Good grief?

Now that the funeral is over it seems like the world has moved on. The problem with that is you are still stuck. Stuck in a pit of sorrow as your loved one is gone and there is nothing you can do to change that.

You have become angry and depressed about what is happening to you. In the same breath you have the feeling of abandonment from your friends and maybe even family. No one makes a fuss after the funeral. It’s just you and your grief. And you’ve been running away from it ever since your loved one took their last breath.

Grieving is such a normal process. It is really as normal as a laugh, an itch or a sneeze. What all these things have in common with grieving is that our bodies react to them all — yes even your grief.

So that means that sometimes you will have mood swings. A commercial or song will stop you in your tracks because it will remind you of a moment from the past. There will be days of sorrow that will keep you inside on a very sunny day. There will be times when you don’t feel like doing anything. You won’t even answer your phone. The loneliest times will be when you begin to covet someone else’s happiness as if you’ll never have your own — and this is normal.

What you have to do is push yourself to move forward. Let those around know that crying is healthy and you may start crying, but you are okay. You just need a timeout and then you can resume. Make every effort to strengthen the relationships with your loved ones who are among the living. This becomes your new focus. With every death, a family should love more. Each death should make us all strive to live each day to the fullest because tomorrow is not promised. We should live as to leave no doubt of the love we have for our family and friends.

You see, grief is not the absence of happiness, but the presence of healing and you need to allow the grief process to do the work it was designed to do. I tell you this: If grieving is your storm, then God is in the eye of it waiting for you. Allow our creator to recreate somethings in you that you though were lost. Allow the greatest engineer ever to design a stronger heart for you. This new heart loves more, laughs more and cries more. It’s more compassionate than the last and is unconditional. This heart will be born from your grief.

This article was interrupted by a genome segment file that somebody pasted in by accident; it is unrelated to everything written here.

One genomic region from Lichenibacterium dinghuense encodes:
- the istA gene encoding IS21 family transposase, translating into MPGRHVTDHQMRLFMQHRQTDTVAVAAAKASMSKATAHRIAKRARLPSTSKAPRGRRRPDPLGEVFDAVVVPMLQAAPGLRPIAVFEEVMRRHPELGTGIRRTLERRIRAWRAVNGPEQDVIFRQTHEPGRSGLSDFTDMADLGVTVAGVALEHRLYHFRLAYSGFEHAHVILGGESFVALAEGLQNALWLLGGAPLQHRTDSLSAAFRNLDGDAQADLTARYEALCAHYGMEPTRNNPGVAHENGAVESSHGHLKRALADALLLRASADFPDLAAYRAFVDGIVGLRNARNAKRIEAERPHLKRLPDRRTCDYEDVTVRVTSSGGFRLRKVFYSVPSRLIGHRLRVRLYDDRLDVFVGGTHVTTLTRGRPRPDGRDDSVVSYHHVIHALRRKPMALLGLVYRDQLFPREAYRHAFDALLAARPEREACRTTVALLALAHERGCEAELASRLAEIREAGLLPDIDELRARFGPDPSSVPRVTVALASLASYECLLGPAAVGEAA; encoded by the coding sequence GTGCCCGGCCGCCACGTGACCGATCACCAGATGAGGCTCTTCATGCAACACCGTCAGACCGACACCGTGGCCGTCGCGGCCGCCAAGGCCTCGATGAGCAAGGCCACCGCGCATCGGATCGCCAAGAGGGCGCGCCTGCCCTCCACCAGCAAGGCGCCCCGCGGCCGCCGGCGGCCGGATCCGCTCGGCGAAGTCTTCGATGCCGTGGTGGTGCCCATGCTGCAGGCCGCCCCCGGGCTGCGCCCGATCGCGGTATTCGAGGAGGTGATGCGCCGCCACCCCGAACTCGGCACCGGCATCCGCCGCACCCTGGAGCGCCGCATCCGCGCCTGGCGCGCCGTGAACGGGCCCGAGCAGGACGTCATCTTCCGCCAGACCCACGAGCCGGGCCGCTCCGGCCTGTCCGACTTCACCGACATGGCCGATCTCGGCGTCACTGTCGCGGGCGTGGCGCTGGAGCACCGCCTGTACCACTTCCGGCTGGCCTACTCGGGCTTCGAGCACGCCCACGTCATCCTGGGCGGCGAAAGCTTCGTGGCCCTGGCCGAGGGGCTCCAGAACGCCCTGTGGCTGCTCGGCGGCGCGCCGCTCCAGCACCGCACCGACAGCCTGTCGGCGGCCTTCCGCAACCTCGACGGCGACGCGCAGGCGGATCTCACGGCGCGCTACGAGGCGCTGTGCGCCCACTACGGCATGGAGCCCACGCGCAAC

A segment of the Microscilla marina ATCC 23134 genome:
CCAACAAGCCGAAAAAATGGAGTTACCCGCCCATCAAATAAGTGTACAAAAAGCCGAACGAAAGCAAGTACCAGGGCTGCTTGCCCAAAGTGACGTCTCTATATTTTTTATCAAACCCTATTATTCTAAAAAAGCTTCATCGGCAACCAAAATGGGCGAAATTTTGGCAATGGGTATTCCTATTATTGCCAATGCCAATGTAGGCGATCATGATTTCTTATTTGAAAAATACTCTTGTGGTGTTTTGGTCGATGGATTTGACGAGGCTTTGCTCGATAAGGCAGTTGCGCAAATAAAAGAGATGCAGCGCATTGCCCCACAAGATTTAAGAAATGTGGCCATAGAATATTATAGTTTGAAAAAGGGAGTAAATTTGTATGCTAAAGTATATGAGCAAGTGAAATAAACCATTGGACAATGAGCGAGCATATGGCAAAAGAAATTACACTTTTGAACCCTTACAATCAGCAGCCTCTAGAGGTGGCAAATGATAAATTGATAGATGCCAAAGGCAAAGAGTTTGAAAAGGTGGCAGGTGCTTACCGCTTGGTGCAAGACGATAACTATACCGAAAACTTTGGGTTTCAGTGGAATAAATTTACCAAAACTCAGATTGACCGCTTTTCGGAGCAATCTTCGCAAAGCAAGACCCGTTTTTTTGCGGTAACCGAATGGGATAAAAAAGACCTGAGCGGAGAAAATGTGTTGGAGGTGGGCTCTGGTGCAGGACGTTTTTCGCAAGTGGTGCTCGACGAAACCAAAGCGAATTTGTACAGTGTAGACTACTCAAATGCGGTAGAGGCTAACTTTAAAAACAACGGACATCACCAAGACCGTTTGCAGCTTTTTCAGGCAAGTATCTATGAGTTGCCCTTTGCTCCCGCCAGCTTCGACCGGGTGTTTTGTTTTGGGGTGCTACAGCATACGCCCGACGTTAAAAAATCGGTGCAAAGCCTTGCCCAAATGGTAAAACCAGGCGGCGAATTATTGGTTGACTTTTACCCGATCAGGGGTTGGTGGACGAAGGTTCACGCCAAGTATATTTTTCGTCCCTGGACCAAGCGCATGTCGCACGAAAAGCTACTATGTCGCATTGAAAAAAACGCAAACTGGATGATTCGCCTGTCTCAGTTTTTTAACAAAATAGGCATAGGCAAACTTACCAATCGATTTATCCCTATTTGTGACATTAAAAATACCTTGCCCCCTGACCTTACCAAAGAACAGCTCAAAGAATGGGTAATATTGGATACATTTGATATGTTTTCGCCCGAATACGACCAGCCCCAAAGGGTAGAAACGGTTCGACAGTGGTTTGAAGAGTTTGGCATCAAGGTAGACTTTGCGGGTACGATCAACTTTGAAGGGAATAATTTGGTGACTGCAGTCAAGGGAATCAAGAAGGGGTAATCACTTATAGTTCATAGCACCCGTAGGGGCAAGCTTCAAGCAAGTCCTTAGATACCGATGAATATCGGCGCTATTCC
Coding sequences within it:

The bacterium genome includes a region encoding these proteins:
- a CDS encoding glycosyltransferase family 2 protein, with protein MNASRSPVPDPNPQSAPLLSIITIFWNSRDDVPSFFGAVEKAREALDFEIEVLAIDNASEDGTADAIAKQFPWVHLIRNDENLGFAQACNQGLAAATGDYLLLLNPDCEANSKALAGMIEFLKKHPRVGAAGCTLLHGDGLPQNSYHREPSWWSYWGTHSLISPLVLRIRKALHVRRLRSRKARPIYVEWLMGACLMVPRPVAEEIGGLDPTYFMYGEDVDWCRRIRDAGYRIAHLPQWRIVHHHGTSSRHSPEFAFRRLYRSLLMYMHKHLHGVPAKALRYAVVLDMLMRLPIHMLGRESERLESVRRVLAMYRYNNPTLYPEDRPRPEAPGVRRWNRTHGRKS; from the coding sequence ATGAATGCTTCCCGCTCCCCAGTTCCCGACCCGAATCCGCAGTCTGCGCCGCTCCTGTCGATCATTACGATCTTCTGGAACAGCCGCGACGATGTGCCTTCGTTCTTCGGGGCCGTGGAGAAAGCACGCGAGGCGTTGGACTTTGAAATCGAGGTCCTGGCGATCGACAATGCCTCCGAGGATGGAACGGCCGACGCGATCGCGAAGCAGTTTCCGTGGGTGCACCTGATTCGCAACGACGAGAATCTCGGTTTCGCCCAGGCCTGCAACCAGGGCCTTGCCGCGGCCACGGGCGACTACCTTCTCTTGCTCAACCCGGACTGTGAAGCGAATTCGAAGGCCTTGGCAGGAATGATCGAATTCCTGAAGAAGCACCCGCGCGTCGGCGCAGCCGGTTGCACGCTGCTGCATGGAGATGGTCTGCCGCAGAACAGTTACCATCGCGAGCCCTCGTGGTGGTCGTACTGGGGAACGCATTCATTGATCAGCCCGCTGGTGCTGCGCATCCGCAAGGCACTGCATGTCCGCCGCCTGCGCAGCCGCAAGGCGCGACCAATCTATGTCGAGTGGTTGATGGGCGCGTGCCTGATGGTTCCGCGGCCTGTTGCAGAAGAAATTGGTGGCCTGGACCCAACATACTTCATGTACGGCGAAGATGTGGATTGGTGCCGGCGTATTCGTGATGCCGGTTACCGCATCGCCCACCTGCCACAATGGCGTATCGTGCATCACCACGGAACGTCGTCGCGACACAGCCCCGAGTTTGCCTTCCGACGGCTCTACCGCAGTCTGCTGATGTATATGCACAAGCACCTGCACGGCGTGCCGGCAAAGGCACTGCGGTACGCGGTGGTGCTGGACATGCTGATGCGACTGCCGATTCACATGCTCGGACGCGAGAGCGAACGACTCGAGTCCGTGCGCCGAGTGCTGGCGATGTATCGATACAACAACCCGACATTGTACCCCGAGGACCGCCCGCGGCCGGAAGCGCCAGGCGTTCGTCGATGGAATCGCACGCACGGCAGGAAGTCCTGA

Allow the Potter to have his way with the clay. A better you awaits and its all because of grief! I guess Charlie Brown had it right when he said, “Good grief!”

5 Replies to “Good grief?”

  1. In my own grief, since the loss of my grandfather earlier in the year, I can certainly see how God has been at work to bring all of us peace, healing, and strength. Thanks for the article!

    1. Isn’t it a great feeling to see God at work in our lives? I’m thankful that God is so committed to us and that he has granted you such treasures! Thanks for your comments Helen!

  2. Lost my brother at the young age 52 on June 20th 2011, lost my step mom of over 40yrs on Oct 2nd 2011, lost my Aunt in Dec 2011. I’ve been angry, sad, feelings of sorrow, feelings of why. It’s an emotional roller coaster. God is good. He is the potter, I am the clay. He is still molding and shaping me in my life. I think about Job. MAN!!! What nerve do I have. I say again God is good !!!!

    1. Amen! Every death should make us live better, love harder and forgive more. It’s a reminder that life is too short for arguing, staying angry and alienating people. I’m so thankful God is full of grace and mercy as is all of his children! 🙂 Be blessed my brother!

      1. Yes sir brother minister! You too! 🙂

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